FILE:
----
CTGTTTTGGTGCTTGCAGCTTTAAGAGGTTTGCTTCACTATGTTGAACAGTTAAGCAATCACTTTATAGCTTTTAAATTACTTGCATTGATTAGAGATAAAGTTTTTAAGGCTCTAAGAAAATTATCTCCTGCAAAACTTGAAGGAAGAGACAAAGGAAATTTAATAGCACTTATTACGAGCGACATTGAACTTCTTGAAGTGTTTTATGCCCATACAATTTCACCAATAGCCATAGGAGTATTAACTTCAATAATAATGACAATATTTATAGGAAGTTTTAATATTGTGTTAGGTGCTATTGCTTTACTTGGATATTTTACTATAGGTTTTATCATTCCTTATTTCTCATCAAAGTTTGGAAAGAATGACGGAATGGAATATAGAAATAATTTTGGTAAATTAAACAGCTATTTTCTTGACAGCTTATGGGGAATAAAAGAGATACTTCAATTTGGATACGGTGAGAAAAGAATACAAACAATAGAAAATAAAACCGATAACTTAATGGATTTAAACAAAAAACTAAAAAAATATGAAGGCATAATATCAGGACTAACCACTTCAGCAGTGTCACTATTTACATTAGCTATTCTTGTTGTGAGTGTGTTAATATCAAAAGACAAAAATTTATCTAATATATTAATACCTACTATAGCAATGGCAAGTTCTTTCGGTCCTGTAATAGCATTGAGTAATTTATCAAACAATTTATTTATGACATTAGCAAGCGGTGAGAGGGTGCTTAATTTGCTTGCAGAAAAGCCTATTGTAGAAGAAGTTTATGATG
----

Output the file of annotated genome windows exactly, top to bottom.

CTGTTTTGGTGCTTGCAGCTTTAAGAGGTTTGCTTCACTATGTTGAACAGTTAAGCAATCACTTTATAGCTTTTAAATTACTTGCATTGATTAGAGATAAAGTTTTTAAGGCTCTAAGAAAATTATCTCCTGCAAAACTTGAAGGAAGAGACAAAGGAAATTTAATAGCACTTATTACGAGCGACATTGAACTTCTTGAAGTGTTTTATGCCCATACAATTTCACCAATAGCCATAGGAGTATTAACTTCAATAATAATGACAATATTTATAGGAAGTTTTAATATTGTGTTAGGTGCTATTGCTTTACTTGGATATTTTACTATAGGTTTTATCATTCCTTATTTCTCATCAAAGTTTGGAAAGAATGACGGAATGGAATATAGAAATAATTTTGGTAAATTAAACAGCTATTTTCTTGACAGCTTATGGGGAATAAAAGAGATACTTCAATTTGGATACGGTGAGAAAAGAATACAAACAATAGAAAATAAAACCGATAACTTAATGGATTTAAACAAAAAACTAAAAAAATATGAAGGCATAATATCAGGACTAACCACTTCAGCAGTGTCACTATTTACATTAGCTATTCTTGTTGTGAGTGTGTTAATATCAAAAGACAAAAATTTATCTAATATATTAATACCTACTATAGCAATGGCAAGTTCTTTCGGTCCTGTAATAGCATTGAGTAATTTATCAAACAATTTATTTATGACATTAGCAAGCGGTGAGAGGGTGCTTAATTTGCTTGCAGAAAAGCCTATTGTAGAAGAAGTTTATGATG